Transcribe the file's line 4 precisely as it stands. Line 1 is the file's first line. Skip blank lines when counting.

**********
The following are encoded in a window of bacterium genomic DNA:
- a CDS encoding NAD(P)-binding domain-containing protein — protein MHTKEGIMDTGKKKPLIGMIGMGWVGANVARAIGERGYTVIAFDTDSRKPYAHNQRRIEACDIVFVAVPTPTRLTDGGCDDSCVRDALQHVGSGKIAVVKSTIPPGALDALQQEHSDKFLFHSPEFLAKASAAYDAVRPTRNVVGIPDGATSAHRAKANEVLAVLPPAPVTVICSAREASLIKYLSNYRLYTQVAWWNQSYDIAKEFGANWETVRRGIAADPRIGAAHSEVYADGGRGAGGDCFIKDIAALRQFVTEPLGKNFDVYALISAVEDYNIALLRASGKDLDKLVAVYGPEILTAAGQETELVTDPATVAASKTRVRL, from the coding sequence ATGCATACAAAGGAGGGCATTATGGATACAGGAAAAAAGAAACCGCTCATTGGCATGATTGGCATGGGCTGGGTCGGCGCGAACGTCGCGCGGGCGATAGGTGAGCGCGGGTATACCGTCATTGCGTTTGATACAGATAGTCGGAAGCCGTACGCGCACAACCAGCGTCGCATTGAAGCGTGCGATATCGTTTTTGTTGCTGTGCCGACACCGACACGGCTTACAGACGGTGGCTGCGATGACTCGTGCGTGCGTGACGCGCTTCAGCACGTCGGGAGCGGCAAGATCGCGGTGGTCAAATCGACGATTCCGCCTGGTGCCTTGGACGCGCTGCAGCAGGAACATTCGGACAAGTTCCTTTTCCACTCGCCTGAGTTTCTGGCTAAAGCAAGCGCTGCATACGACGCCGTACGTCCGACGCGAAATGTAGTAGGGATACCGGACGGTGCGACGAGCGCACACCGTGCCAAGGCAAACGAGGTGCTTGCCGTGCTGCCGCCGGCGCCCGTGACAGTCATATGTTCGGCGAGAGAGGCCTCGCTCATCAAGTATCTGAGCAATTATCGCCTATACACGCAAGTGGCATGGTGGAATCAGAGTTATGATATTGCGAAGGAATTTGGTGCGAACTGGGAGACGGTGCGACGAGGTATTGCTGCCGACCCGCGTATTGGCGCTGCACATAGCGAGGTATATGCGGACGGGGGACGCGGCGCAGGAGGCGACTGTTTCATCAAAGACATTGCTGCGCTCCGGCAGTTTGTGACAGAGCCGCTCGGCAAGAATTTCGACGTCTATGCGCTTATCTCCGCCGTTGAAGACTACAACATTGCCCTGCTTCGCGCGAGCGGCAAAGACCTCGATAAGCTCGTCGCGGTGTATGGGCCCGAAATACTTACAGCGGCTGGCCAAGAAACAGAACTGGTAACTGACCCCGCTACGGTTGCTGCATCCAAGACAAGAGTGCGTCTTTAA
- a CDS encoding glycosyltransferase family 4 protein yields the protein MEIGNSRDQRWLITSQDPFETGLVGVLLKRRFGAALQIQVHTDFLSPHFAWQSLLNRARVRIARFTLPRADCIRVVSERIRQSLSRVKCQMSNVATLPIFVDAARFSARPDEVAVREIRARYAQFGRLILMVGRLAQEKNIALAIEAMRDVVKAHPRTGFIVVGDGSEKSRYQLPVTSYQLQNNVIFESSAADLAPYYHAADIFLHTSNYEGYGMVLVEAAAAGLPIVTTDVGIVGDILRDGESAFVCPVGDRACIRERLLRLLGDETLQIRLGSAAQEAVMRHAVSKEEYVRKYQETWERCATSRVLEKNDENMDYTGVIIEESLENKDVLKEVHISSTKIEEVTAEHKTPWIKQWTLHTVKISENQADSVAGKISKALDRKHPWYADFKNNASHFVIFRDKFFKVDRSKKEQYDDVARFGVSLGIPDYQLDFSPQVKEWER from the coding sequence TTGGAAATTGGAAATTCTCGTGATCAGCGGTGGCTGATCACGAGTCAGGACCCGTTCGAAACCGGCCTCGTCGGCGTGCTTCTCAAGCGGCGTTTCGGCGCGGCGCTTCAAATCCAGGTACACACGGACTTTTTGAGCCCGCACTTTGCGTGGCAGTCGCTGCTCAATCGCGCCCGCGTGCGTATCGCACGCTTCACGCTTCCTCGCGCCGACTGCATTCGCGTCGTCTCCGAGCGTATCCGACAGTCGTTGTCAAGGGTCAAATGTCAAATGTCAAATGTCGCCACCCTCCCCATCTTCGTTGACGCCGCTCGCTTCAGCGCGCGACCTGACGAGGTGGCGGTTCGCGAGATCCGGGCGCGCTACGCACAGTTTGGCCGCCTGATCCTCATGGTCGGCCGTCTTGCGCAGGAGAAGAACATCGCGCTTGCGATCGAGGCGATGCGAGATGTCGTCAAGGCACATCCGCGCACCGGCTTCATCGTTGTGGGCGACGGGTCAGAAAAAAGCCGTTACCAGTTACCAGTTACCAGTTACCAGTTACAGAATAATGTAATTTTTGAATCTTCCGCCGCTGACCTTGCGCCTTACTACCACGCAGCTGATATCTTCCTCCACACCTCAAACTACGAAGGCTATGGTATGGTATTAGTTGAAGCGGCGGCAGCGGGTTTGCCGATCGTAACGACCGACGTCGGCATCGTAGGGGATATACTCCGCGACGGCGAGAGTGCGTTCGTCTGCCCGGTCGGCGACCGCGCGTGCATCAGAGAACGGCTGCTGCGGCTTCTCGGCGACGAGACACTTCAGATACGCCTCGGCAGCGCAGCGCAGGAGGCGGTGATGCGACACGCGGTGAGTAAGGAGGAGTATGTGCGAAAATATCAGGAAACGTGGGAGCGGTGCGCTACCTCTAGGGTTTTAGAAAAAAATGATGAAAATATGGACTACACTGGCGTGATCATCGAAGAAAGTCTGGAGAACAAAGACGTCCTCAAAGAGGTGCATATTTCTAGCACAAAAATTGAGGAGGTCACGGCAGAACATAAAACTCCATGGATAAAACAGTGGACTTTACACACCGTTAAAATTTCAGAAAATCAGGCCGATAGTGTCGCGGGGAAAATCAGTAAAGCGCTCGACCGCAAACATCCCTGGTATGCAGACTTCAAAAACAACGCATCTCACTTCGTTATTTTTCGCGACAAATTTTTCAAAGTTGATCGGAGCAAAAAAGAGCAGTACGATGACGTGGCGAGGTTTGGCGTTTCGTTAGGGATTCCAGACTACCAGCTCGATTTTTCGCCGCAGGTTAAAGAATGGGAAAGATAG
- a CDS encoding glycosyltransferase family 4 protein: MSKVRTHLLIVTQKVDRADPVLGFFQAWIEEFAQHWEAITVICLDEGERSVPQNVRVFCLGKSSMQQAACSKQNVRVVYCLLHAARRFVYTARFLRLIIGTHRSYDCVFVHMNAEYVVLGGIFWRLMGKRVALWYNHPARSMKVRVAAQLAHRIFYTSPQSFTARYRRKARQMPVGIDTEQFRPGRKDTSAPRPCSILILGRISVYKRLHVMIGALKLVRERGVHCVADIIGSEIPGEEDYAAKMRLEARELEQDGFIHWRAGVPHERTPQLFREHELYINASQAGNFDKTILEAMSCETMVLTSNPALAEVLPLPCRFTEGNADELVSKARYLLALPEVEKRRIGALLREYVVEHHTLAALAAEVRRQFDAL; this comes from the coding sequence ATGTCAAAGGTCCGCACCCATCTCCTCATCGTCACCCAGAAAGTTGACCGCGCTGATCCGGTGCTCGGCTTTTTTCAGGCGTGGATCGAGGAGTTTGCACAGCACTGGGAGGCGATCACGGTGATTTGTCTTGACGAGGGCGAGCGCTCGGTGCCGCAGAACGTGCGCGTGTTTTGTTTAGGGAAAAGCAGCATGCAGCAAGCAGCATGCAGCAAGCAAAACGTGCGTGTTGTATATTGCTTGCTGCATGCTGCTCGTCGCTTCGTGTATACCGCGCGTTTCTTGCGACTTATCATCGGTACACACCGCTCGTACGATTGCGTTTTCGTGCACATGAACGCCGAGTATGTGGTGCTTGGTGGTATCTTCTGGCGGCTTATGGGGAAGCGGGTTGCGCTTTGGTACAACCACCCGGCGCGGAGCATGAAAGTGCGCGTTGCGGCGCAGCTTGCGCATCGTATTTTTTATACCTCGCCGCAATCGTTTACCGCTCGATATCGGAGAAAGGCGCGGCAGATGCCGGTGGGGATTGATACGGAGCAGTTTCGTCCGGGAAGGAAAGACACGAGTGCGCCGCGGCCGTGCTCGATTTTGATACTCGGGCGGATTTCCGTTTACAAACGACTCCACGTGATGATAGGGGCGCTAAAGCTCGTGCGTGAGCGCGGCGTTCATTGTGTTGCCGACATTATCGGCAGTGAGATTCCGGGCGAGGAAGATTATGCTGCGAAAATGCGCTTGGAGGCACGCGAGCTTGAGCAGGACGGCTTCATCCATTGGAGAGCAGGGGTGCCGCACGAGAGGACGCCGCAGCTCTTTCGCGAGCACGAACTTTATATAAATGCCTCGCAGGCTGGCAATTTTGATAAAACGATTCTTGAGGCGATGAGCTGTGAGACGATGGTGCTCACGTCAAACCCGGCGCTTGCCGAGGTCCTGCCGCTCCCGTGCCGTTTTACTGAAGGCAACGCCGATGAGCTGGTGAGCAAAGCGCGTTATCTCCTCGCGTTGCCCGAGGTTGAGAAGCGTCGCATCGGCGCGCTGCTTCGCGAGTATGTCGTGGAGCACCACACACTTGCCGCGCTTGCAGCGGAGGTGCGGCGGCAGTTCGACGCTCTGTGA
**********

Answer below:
- a CDS encoding glycosyltransferase family 4 protein: MSKVRTHLLIVTQKVDRADPVLGFFQAWIEEFAQHWEAITVICLDEGERSVPQNVRVFCLGKSSMQQAACSKQNVRVVYCLLHAARRFVYTARFLRLIIGTHRSYDCVFVHMNAEYVVLGGIFWRLMGKRVALWYNHPARSMKVRVAAQLAHRIFYTSPQSFTARYRRKARQMPVGIDTEQFRPGRKDTSAPRPCSILILGRISVYKRLHVMIGALKLVRERGVHCVADIIGSEIPGEEDYAAKMRLEARELEQDGFIHWRAGVPHERTPQLFREHELYINASQAGNFDKTILEAMSCETMVLTSNPALAEVLPLPCRFTEGNADELVSKARYLLALPEVEKRRIGALLREYVVEHHTLAALAAEVRRQFDAL; this comes from the coding sequence ATGTCAAAGGTCCGCACCCATCTCCTCATCGTCACCCAGAAAGTTGACCGCGCTGATCCGGTGCTCGGCTTTTTTCAGGCGTGGATCGAGGAGTTTGCACAGCACTGGGAGGCGATCACGGTGATTTGTCTTGACGAGGGCGAGCGCTCGGTGCCGCAGAACGTGCGCGTGTTTTGTTTAGGGAAAAGCAGCATGCAGCAAGCAGCATGCAGCAAGCAAAACGTGCGTGTTGTATATTGCTTGCTGCATGCTGCTCGTCGCTTCGTGTATACCGCGCGTTTCTTGCGACTTATCATCGGTACACACCGCTCGTACGATTGCGTTTTCGTGCACATGAACGCCGAGTATGTGGTGCTTGGTGGTATCTTCTGGCGGCTTATGGGGAAGCGGGTTGCGCTTTGGTACAACCACCCGGCGCGGAGCATGAAAGTGCGCGTTGCGGCGCAGCTTGCGCATCGTATTTTTTATACCTCGCCGCAATCGTTTACCGCTCGATATCGGAGAAAGGCGCGGCAGATGCCGGTGGGGATTGATACGGAGCAGTTTCGTCCGGGAAGGAAAGACACGAGTGCGCCGCGGCCGTGCTCGATTTTGATACTCGGGCGGATTTCCGTTTACAAACGACTCCACGTGATGATAGGGGCGCTAAAGCTCGTGCGTGAGCGCGGCGTTCATTGTGTTGCCGACATTATCGGCAGTGAGATTCCGGGCGAGGAAGATTATGCTGCGAAAATGCGCTTGGAGGCACGCGAGCTTGAGCAGGACGGCTTCATCCATTGGAGAGCAGGGGTGCCGCACGAGAGGACGCCGCAGCTCTTTCGCGAGCACGAACTTTATATAAATGCCTCGCAGGCTGGCAATTTTGATAAAACGATTCTTGAGGCGATGAGCTGTGAGACGATGGTGCTCACGTCAAACCCGGCGCTTGCCGAGGTCCTGCCGCTCCCGTGCCGTTTTACTGAAGGCAACGCCGATGAGCTGGTGAGCAAAGCGCGTTATCTCCTCGCGTTGCCCGAGGTTGAGAAGCGTCGCATCGGCGCGCTGCTTCGCGAGTATGTCGTGGAGCACCACACACTTGCCGCGCTTGCAGCGGAGGTGCGGCGGCAGTTCGACGCTCTGTGA